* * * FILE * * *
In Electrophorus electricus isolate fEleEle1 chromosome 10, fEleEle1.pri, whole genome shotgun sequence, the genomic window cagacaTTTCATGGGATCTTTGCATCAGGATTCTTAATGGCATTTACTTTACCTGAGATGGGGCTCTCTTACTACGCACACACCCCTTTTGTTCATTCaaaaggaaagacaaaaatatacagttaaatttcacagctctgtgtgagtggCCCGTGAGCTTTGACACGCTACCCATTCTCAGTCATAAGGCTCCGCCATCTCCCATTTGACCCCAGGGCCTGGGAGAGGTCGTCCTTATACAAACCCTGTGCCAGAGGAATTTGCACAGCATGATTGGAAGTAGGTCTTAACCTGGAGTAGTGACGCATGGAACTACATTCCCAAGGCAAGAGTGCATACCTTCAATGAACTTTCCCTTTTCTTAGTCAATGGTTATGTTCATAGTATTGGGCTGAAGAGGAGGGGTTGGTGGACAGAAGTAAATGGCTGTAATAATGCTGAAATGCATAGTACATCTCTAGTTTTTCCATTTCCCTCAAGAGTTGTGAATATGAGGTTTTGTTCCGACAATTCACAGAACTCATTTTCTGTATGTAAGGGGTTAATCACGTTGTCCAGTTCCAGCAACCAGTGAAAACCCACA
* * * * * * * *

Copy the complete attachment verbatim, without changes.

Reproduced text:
In Electrophorus electricus isolate fEleEle1 chromosome 10, fEleEle1.pri, whole genome shotgun sequence, the genomic window cagacaTTTCATGGGATCTTTGCATCAGGATTCTTAATGGCATTTACTTTACCTGAGATGGGGCTCTCTTACTACGCACACACCCCTTTTGTTCATTCaaaaggaaagacaaaaatatacagttaaatttcacagctctgtgtgagtggCCCGTGAGCTTTGACACGCTACCCATTCTCAGTCATAAGGCTCCGCCATCTCCCATTTGACCCCAGGGCCTGGGAGAGGTCGTCCTTATACAAACCCTGTGCCAGAGGAATTTGCACAGCATGATTGGAAGTAGGTCTTAACCTGGAGTAGTGACGCATGGAACTACATTCCCAAGGCAAGAGTGCATACCTTCAATGAACTTTCCCTTTTCTTAGTCAATGGTTATGTTCATAGTATTGGGCTGAAGAGGAGGGGTTGGTGGACAGAAGTAAATGGCTGTAATAATGCTGAAATGCATAGTACATCTCTAGTTTTTCCATTTCCCTCAAGAGTTGTGAATATGAGGTTTTGTTCCGACAATTCACAGAACTCATTTTCTGTATGTAAGGGGTTAATCACGTTGTCCAGTTCCAGCAACCAGTGAAAACCCACA